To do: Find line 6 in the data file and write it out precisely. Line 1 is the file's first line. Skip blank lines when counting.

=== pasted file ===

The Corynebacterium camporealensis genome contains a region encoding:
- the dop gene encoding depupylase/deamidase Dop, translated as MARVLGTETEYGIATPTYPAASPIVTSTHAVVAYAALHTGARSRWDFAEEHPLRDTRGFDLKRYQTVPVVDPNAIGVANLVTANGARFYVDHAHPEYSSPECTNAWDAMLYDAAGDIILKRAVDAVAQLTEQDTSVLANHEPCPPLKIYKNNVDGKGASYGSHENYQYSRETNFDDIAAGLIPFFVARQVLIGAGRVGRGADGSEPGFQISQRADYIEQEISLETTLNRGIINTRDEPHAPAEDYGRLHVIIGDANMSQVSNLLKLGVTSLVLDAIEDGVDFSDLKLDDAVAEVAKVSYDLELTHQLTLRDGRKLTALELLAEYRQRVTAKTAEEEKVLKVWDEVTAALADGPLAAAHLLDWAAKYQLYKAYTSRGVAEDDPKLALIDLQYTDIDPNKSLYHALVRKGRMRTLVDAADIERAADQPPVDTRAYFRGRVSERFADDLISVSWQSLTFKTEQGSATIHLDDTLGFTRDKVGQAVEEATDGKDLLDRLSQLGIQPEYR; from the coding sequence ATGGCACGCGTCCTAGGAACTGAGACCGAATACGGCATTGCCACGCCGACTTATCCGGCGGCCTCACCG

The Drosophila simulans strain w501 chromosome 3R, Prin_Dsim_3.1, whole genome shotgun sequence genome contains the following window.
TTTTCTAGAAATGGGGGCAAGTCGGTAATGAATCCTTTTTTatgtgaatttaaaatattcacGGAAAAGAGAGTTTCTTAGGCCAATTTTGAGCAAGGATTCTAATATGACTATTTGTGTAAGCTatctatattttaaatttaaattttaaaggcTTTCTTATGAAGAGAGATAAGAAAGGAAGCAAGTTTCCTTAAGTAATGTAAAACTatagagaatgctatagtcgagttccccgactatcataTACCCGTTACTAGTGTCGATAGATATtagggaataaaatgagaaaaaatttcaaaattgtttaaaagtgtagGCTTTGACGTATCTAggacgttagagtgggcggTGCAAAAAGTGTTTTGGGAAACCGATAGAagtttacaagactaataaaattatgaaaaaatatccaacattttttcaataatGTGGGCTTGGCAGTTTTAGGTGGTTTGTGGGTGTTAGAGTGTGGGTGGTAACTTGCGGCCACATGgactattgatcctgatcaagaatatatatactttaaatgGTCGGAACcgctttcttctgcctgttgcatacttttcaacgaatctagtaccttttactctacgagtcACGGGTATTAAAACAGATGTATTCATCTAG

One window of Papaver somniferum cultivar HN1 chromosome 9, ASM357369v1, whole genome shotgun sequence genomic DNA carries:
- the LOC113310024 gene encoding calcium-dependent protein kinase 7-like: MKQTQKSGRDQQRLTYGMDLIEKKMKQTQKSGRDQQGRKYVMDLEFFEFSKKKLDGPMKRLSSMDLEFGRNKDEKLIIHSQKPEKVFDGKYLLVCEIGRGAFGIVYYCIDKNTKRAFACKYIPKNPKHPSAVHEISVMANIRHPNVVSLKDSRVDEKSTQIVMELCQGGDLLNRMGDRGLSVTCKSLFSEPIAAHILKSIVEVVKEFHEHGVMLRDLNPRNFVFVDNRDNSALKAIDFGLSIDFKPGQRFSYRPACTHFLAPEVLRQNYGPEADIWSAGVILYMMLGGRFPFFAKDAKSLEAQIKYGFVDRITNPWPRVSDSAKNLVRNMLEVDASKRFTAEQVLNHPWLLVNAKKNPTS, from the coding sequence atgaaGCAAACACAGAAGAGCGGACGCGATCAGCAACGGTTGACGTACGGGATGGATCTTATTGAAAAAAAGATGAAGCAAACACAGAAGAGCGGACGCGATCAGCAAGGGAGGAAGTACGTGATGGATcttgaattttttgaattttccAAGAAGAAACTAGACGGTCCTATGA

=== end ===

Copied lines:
- the LOC113310024 gene encoding calcium-dependent protein kinase 7-like: MKQTQKSGRDQQRLTYGMDLIEKKMKQTQKSGRDQQGRKYVMDLEFFEFSKKKLDGPMKRLSSMDLEFGRNKDEKLIIHSQKPEKVFDGKYLLVCEIGRGAFGIVYYCIDKNTKRAFACKYIPKNPKHPSAVHEISVMANIRHPNVVSLKDSRVDEKSTQIVMELCQGGDLLNRMGDRGLSVTCKSLFSEPIAAHILKSIVEVVKEFHEHGVMLRDLNPRNFVFVDNRDNSALKAIDFGLSIDFKPGQRFSYRPACTHFLAPEVLRQNYGPEADIWSAGVILYMMLGGRFPFFAKDAKSLEAQIKYGFVDRITNPWPRVSDSAKNLVRNMLEVDASKRFTAEQVLNHPWLLVNAKKNPTS, from the coding sequence atgaaGCAAACACAGAAGAGCGGACGCGATCAGCAACGGTTGACGTACGGGATGGATCTTATTGAAAAAAAGATGAAGCAAACACAGAAGAGCGGACGCGATCAGCAAGGGAGGAAGTACGTGATGGATcttgaattttttgaattttccAAGAAGAAACTAGACGGTCCTATGA